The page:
Thousands mark International Women’s Day by travelling to Syrian border to protest the imprisonment, abuse of Syrian women
Over seven thousand women of fifty-five different nationalities set out Tuesday on a three-day bus journey from Istanbul, Turkey to the Syrian border town of Hatay, with the aim of distributing aid to female refugees on International Women’s Day. Backed by international NGOs such as the UK-based Forgotten Women and other human rights activists, the Conscience Convoy, or Vicdan Konvoyu in Turkish, embarked on the mission to protest the imprisonment and ill-treatment of Syrian women and females worldwide.
Upon arrival at the Syrian border, a press conference and ceremony was slated to be held, followed by three minutes of silence to commemorate Syrian women who perished in the war, in addition to those who have been imprisoned or persecuted. Thereafter, thousands of additional women will to join the group to hold a mass rally, accompanied by performances and speeches by Syrian women.
A spokesperson for Conscience Convoy told The Media Line that “this [project] is the result of an ongoing effort to help women who have survived rape and torture in Syrian regime prisons. We want to be the voice of those women. We found [International Women’s Day to be] an excellent opportunity for us to grab attention for this cause,” she elaborated. “We are celebrating women’s freedom and achievements but in the meantime, it is important to remember those who are imprisoned across the globe and particularly in Syria.”
According to Conscience Convoy, over 7,000 females in Syria are languishing in prison, where they have been “physically and mentally tortured, assaulted and sexually brutalized on a daily basis.” They are denied basic human rights, including access to lawyers and visits from family members.
“Our hope [on this International Women’s Day],” the spokesperson concluded, “is for stability and peace and that rape will no longer be used as a weapon of war.”
While riding on one of the 200 buses that make up the convoy, Lucy Rae, Communications Director for Forgotten Women, informed The Media Line that, “as an organization that has specialized in vulnerable women who are exposed to poverty and violence, we certainly felt we needed to be heavily involved.” She further explained that her organization has partnered with a Turkish NGO, Humanitarian Relief Foundation, in order to “arrange aid distribution for Syrian women every two days.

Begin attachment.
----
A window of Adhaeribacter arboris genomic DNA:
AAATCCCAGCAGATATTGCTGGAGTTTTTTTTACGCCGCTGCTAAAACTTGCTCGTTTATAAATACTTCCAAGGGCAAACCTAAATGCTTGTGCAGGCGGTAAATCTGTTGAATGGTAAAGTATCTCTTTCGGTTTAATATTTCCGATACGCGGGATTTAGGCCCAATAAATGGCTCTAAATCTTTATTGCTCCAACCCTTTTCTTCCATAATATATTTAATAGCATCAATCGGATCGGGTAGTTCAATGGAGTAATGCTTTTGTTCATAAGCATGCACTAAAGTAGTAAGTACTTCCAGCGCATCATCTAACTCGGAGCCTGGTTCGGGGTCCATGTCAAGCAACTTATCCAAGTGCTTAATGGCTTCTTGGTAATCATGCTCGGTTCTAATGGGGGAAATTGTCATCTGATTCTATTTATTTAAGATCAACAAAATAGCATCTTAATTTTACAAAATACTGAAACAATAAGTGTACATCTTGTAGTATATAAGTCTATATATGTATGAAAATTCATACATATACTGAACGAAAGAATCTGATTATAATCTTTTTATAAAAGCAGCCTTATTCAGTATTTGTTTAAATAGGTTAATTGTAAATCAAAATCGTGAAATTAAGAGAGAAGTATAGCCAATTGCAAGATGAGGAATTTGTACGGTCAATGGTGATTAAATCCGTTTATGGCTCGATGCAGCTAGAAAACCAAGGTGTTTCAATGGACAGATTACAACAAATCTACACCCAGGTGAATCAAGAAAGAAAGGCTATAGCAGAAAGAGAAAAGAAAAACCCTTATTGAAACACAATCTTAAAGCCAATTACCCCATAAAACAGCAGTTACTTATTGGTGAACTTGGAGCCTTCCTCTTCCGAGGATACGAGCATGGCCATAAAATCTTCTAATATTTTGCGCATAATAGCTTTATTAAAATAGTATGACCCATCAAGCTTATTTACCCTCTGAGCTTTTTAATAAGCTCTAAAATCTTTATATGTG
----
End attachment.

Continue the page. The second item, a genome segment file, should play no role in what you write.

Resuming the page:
“With all the bombs happening in the Syrian war,” Rae stressed, “we forget about the women who are left behind and we are here to be their voices. We have these hidden women and our end goal is to spread the word and let them know that they are not [abandoned].”
When the convoy reaches its final destination, participants “will be meeting with [Syrian] women who were imprisoned, to hear their stories. Many women will be quite scared but they want us to come,” she said. “There are Bosnian women on the convoy, prisoners of war, who are desperate to meet the Syrian women and to tell them it will be okay.”
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Indeed, two hundred Bosnian women are taking part in the initiative, according to a spokesman for Remembering Srebrenica, a British charity commemorating the July 1995 genocide of more than 8,000 Muslim Bosnians. Speaking on condition of anonymity, he told The Media Line that “the aims and objectives of Conscience Convoy have some commonalities with that of Remembering Srebrenica.”
But most of the women are participating not because they themselves are victims, but, rather, in order to highlight the plight of females across the globe.
Yvonne Ridley, a Scottish journalist and author, expressed concern to The Media Line for the thousands of detained Syrian women who are “being held and abused on a daily basis in Assad’s prisons along with around 400 children…in violation of international law.
“Today I heard testimony from a woman,” she continued, “who was imprisoned and she spoke about the unimaginable terrors she and her three children faced inside. It was heartbreaking.”
Conscience Convoy has gained a following on social media outlets like Twitter, providing a platform for activists to shine a spotlight on other oppressed communities, including the Yazidis. Speaking to The Media Line, Azzat Alsaleem urged the international community to “remember the 3,154 Yazidi kidnapped women and children [still] in [Islamic State] captivity on this International Women’s Day.”
Asoomii Jay, a Canadian women’s rights activist, created an online fund both to cover her expenses for the trip and to help fund relief efforts for Syrian women. “This is something that I have always wanted to be a part of,” she told The Media Line.
“Staying silent is choosing to side with the oppressors and so on this International Women’s Day it makes me tremendously proud to see women from all over the world unite, speak up and stand in solidarity for their sisters across the Middle East and globally.”
(Daniella P. Cohen is a Student Intern in The Media Line’s Press and Policy Student Program)